The 61 pilots who guide ships up the Chesapeake Bay to the port of Baltimore will get a nearly 12 percent rate increase over the next two years as part of a five-year agreement between the Association of Maryland Pilots and maritime business leaders.
The deal came after a five-month review that lacked much of the acrimony that has characterized past negotiations between bay pilots, state regulators and industry leaders. The industry has historically fought any increase out of fear that higher costs might drive business away from Baltimore.
The money raised from the rate increase will be used to buy new equipment and to increase pilot pay for the first time since 1999.
The five-year agreement will raise pilot pay by about 5.9 percent in the first year, for an average of $184,000.
The agreement doesn't come at a particularly good time for the port, which has struggled to keep costs low in recent months as ship calls have fallen along with the strength of the U.S. economy. Industry representatives, however, concluded that the new rates were reasonable and opted to accept the increase rather than engage in an expensive legal battle with the bay pilots.
"The shipping companies have always loathed to see any rates rising at all in this competitive day and age," said Rupert Denney, president of the Maryland Maritime Association, which represents a majority of the shipowners and agents using state ports. "But I do think to a certain extent the shipping industry ... felt we had to be somewhat pragmatic about it."
Denney credits the bay pilots' new management team for coming to the table with a reasonable rate proposal. Past negotiations have started with the two parties miles apart, he said.
Bay pilots characterized the talks as more "harmonious" than at any time in recent history.
"We had a number of meetings where we were able to discuss a number of issues important to pilots and the industry, and we were able to resolve them in a very pleasant and businesslike atmosphere," said Capt. Eric Nielsen, president of the Association of Maryland Pilots.
The size of the increase was questioned by the Maryland Public Service Commission, which regulates pilots' rates. Though it didn't sign the agreement, PSC staff ultimately concluded that the rates were reasonable and didn't oppose the settlement, which became final Saturday.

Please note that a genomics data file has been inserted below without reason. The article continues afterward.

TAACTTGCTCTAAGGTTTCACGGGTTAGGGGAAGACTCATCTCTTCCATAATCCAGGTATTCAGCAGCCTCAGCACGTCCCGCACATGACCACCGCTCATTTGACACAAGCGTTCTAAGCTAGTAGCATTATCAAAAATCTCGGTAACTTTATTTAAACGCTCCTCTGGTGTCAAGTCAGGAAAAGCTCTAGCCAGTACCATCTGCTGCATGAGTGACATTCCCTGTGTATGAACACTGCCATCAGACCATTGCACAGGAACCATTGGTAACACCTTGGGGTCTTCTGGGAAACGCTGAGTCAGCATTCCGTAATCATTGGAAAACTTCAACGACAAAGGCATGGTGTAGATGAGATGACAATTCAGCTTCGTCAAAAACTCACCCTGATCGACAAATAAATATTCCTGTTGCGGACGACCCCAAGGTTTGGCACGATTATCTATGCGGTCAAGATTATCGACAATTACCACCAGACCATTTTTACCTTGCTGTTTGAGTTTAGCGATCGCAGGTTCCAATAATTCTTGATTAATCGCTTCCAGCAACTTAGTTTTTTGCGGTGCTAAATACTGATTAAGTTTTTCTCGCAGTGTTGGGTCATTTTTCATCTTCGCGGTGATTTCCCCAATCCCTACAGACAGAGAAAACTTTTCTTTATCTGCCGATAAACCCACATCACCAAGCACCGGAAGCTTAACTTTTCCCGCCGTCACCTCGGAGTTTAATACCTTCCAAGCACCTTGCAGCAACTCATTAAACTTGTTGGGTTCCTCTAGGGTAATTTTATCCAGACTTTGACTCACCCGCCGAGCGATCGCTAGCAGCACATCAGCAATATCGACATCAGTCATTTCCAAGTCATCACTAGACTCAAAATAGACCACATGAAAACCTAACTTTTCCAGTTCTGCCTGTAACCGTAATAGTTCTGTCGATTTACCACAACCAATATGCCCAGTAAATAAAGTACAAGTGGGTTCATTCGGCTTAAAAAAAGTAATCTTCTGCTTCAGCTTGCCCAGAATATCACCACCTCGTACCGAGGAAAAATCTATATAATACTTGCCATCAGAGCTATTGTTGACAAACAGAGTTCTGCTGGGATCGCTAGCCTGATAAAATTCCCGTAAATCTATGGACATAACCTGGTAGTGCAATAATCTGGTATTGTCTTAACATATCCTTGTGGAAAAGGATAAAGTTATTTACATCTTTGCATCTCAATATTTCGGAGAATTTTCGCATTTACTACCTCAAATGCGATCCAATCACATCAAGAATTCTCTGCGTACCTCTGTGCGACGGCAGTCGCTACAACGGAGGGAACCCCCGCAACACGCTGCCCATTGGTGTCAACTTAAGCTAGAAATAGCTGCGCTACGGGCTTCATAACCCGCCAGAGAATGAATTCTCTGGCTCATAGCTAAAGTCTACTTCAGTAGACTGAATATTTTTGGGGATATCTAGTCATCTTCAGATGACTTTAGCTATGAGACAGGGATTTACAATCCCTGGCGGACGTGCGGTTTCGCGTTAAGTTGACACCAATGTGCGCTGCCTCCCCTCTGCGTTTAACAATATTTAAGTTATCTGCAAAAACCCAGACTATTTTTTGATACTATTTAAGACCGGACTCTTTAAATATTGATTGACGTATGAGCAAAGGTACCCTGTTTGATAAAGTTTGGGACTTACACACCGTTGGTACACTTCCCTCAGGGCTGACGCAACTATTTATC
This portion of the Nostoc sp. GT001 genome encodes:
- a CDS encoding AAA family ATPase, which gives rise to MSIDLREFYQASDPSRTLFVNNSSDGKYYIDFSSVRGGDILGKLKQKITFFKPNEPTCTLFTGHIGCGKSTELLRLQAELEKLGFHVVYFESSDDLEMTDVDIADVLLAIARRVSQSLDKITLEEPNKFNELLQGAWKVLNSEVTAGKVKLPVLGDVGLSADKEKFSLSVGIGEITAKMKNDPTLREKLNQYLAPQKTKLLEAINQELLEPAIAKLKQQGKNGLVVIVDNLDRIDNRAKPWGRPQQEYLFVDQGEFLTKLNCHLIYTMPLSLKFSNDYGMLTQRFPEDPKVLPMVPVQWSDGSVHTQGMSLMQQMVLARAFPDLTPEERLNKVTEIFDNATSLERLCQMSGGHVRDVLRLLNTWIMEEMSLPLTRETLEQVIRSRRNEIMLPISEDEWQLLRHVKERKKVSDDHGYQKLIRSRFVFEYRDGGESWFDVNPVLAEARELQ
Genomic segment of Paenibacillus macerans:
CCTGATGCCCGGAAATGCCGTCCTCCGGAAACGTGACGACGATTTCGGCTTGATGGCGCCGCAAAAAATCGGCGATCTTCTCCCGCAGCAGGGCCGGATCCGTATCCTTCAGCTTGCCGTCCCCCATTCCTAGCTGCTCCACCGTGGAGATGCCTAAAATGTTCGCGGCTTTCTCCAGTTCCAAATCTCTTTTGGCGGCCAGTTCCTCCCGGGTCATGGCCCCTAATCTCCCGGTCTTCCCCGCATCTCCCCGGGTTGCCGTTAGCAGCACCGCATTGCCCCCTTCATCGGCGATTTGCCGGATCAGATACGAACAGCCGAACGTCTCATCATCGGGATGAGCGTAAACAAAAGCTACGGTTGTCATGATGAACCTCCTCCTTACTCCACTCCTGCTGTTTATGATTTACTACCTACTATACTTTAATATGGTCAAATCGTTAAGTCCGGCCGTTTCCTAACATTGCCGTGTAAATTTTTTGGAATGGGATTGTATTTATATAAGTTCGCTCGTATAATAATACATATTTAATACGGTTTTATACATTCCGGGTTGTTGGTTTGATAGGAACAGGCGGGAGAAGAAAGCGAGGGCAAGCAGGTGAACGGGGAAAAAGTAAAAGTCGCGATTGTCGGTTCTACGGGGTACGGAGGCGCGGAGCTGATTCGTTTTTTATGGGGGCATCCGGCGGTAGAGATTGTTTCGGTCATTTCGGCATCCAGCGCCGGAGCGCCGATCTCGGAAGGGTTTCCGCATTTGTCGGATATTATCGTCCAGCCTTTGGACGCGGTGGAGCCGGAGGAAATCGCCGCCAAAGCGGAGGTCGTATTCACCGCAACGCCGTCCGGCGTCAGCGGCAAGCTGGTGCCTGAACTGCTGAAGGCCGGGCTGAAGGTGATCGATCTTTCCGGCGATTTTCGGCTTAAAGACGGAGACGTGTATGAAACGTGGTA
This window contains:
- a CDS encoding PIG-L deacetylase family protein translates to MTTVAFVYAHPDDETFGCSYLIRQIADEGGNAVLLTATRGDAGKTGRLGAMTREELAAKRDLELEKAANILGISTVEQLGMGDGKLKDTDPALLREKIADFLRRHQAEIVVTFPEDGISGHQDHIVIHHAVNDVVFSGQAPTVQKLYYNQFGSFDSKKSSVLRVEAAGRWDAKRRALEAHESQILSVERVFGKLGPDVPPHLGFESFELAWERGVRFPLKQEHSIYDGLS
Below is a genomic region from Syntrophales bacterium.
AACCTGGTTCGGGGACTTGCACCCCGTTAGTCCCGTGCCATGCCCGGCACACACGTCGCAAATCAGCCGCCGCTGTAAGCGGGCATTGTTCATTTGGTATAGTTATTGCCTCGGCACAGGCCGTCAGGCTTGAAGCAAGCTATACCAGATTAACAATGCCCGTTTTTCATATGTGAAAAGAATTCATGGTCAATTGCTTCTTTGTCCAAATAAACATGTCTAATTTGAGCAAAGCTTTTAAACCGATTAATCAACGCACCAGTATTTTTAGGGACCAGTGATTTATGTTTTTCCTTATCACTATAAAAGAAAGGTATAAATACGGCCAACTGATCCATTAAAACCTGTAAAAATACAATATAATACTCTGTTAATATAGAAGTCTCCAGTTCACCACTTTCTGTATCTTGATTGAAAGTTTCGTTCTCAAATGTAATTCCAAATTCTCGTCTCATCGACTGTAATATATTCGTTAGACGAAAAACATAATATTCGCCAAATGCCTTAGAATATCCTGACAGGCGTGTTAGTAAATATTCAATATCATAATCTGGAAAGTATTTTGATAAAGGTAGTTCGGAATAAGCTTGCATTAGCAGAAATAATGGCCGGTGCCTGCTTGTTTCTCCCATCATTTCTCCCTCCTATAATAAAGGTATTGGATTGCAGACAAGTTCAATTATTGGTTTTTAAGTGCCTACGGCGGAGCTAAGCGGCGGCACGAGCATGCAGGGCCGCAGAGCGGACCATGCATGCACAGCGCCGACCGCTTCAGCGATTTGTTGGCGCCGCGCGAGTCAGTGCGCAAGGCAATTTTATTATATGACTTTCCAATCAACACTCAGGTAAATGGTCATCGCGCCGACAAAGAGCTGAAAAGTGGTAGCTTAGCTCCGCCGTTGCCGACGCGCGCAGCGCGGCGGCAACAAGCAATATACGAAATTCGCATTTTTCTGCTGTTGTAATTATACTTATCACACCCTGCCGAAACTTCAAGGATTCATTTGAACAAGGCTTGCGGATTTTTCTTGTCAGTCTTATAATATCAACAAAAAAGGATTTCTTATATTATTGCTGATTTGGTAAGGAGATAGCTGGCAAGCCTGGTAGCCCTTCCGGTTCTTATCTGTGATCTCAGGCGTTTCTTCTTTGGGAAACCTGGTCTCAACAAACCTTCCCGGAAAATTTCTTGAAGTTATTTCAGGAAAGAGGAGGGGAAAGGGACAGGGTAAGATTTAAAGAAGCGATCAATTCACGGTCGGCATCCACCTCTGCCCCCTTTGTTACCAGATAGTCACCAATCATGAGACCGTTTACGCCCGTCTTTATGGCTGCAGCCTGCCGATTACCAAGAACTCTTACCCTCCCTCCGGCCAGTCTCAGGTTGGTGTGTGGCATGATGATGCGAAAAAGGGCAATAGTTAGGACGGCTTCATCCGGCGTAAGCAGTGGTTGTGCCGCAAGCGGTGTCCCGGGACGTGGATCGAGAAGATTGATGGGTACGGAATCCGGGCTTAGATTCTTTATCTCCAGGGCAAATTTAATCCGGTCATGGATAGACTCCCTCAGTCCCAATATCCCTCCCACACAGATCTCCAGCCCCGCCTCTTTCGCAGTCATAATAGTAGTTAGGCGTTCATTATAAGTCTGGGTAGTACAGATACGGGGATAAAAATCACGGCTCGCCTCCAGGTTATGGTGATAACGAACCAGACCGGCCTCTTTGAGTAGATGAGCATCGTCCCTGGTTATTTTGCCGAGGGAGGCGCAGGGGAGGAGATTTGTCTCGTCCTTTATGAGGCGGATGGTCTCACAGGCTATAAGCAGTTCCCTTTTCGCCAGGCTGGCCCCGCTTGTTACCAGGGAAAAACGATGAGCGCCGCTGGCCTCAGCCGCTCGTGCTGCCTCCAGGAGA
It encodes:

The Maryland Port Administration, which oversees state-owned marine terminals, also did not sign the agreement. However, in a letter to the state hearing examiner who handled the case, the agency said it did not oppose the negotiated settlement.
State law requires that ships calling at the port of Baltimore be guided by Maryland pilots who are familiar with the bay's shipping channels.
While bay pilots charge competitive rates per mile, ships visiting the port pay some of the highest piloting fees in the country because of the port's distance from the ocean. Docking pilots usually take over from the bay pilots once ships reach the Key Bridge.
The latest deal calls for pilot fees to increase by 8 percent this year, or about $1.5 million based on the association's estimates. An additional 4 percent increase will take effect Jan. 1, 2003. The remaining three years of the agreement call for rate increases tied to the cost-of-living index.
Part of the rate increase -- about $1.6 million -- will help pay for two heavy-duty boat launches used to ferry pilots to and from ships. Another $730,000 will be used to buy global positioning equipment, laptop computers and custom software that pilots use to guide ships through shipping channels in the bay and the Chesapeake and Delaware Canal.
The deal includes discounts for shipowners bringing new business to the port.